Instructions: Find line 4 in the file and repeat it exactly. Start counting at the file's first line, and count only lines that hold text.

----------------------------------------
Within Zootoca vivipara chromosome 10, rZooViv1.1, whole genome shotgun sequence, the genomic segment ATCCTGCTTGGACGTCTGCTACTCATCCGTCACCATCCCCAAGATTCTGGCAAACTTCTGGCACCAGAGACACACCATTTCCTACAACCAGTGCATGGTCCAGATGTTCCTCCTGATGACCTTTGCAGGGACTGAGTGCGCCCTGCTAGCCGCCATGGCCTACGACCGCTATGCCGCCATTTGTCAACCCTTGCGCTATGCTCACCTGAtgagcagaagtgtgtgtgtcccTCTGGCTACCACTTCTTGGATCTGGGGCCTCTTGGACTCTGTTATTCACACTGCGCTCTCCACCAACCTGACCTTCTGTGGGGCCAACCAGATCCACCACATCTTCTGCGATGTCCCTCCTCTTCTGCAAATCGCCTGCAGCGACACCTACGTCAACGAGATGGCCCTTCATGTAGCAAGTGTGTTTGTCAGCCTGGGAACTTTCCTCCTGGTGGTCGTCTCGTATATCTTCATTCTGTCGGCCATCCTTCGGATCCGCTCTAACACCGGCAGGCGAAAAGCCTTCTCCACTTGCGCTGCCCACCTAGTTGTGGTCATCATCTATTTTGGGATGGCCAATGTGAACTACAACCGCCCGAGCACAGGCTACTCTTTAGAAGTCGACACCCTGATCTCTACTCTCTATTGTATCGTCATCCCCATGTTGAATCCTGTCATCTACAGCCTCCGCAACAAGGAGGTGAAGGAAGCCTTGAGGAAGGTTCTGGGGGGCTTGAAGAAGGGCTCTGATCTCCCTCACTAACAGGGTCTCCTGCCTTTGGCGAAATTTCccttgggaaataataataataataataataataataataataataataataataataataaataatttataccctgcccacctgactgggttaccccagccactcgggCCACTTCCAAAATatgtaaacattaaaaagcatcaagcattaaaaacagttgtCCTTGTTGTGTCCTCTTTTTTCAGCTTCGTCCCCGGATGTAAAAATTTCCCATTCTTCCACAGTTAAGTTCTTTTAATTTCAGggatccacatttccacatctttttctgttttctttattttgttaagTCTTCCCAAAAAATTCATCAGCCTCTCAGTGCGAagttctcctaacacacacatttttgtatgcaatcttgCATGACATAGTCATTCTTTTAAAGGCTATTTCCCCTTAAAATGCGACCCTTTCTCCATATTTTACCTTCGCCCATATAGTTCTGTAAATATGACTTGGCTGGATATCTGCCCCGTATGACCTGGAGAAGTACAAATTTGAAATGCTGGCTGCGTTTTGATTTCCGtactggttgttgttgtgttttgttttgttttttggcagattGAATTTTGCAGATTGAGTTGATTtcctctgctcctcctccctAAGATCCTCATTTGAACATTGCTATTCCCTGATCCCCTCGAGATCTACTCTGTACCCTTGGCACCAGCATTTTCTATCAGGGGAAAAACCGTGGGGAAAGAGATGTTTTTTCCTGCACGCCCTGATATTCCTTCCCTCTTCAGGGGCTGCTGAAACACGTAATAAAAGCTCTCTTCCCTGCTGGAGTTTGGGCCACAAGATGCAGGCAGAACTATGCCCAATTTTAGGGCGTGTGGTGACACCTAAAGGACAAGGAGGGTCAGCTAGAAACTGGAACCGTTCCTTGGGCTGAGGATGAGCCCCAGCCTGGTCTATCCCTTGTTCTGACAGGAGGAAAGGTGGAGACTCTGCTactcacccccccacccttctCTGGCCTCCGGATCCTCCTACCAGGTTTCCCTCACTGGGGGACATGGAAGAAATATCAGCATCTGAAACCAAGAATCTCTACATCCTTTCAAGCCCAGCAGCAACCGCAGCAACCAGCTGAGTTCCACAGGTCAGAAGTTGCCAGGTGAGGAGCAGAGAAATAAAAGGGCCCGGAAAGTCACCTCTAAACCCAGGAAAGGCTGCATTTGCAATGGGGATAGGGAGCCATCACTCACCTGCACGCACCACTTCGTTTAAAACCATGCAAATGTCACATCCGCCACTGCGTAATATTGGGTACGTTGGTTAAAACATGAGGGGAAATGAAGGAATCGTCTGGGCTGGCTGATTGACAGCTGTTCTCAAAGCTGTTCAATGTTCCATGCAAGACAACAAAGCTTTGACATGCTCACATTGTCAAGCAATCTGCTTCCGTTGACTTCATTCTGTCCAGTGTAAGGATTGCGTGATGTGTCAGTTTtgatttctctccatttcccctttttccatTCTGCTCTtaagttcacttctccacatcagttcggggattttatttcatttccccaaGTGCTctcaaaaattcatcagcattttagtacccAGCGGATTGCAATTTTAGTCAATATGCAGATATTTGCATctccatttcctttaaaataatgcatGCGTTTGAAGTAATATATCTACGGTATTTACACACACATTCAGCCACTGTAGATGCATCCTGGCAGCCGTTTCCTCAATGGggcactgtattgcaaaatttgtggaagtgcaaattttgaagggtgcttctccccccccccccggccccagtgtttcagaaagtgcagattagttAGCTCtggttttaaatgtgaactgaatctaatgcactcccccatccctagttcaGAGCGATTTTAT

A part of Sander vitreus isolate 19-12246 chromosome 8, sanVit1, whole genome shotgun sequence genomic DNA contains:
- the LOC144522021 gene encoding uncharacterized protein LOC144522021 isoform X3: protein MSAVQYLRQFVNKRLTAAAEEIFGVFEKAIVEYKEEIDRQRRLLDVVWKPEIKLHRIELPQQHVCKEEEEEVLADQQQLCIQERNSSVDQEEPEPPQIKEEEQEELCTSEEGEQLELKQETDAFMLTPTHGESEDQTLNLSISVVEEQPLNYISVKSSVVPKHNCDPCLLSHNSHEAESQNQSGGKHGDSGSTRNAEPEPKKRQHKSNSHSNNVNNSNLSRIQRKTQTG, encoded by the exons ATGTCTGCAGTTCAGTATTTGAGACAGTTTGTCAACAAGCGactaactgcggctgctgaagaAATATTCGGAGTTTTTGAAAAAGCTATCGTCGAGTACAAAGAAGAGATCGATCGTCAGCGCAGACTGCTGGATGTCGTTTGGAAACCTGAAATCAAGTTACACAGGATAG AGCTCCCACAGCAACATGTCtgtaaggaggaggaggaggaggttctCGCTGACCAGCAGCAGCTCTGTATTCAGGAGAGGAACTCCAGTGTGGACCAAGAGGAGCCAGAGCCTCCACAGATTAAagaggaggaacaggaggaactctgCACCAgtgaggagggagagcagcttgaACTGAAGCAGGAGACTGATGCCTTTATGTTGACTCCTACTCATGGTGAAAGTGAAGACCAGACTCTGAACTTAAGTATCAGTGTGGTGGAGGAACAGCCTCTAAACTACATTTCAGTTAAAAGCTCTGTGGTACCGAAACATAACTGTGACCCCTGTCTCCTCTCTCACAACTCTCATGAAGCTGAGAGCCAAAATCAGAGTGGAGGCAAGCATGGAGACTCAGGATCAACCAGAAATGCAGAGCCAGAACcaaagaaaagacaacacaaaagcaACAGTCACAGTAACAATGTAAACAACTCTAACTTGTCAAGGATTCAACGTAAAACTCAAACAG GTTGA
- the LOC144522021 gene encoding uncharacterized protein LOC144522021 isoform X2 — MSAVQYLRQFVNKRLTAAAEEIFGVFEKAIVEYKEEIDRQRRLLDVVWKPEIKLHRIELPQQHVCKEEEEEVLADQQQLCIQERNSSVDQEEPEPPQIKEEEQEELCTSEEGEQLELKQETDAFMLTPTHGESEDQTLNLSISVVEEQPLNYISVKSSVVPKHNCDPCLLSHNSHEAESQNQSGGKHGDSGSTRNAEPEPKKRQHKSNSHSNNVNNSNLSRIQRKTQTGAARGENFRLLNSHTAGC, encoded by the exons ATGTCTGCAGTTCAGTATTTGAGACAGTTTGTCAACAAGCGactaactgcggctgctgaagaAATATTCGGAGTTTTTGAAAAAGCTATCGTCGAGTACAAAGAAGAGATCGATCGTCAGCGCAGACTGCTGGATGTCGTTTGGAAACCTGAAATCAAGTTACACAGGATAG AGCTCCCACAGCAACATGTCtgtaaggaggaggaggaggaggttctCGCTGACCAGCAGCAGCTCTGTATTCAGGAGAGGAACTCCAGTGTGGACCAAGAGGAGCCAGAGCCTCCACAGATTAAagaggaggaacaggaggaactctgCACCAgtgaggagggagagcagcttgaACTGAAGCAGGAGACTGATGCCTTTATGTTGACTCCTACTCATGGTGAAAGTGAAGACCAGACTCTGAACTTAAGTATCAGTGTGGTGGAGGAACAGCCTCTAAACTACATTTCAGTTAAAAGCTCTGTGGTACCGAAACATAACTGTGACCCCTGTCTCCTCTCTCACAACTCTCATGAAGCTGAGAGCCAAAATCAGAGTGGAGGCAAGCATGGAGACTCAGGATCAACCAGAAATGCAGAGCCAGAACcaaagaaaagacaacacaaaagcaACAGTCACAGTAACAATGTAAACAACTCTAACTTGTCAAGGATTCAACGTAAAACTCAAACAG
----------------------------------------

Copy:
- the LOC144522021 gene encoding uncharacterized protein LOC144522021 isoform X2 — MSAVQYLRQFVNKRLTAAAEEIFGVFEKAIVEYKEEIDRQRRLLDVVWKPEIKLHRIELPQQHVCKEEEEEVLADQQQLCIQERNSSVDQEEPEPPQIKEEEQEELCTSEEGEQLELKQETDAFMLTPTHGESEDQTLNLSISVVEEQPLNYISVKSSVVPKHNCDPCLLSHNSHEAESQNQSGGKHGDSGSTRNAEPEPKKRQHKSNSHSNNVNNSNLSRIQRKTQTGAARGENFRLLNSHTAGC, encoded by the exons ATGTCTGCAGTTCAGTATTTGAGACAGTTTGTCAACAAGCGactaactgcggctgctgaagaAATATTCGGAGTTTTTGAAAAAGCTATCGTCGAGTACAAAGAAGAGATCGATCGTCAGCGCAGACTGCTGGATGTCGTTTGGAAACCTGAAATCAAGTTACACAGGATAG AGCTCCCACAGCAACATGTCtgtaaggaggaggaggaggaggttctCGCTGACCAGCAGCAGCTCTGTATTCAGGAGAGGAACTCCAGTGTGGACCAAGAGGAGCCAGAGCCTCCACAGATTAAagaggaggaacaggaggaactctgCACCAgtgaggagggagagcagcttgaACTGAAGCAGGAGACTGATGCCTTTATGTTGACTCCTACTCATGGTGAAAGTGAAGACCAGACTCTGAACTTAAGTATCAGTGTGGTGGAGGAACAGCCTCTAAACTACATTTCAGTTAAAAGCTCTGTGGTACCGAAACATAACTGTGACCCCTGTCTCCTCTCTCACAACTCTCATGAAGCTGAGAGCCAAAATCAGAGTGGAGGCAAGCATGGAGACTCAGGATCAACCAGAAATGCAGAGCCAGAACcaaagaaaagacaacacaaaagcaACAGTCACAGTAACAATGTAAACAACTCTAACTTGTCAAGGATTCAACGTAAAACTCAAACAG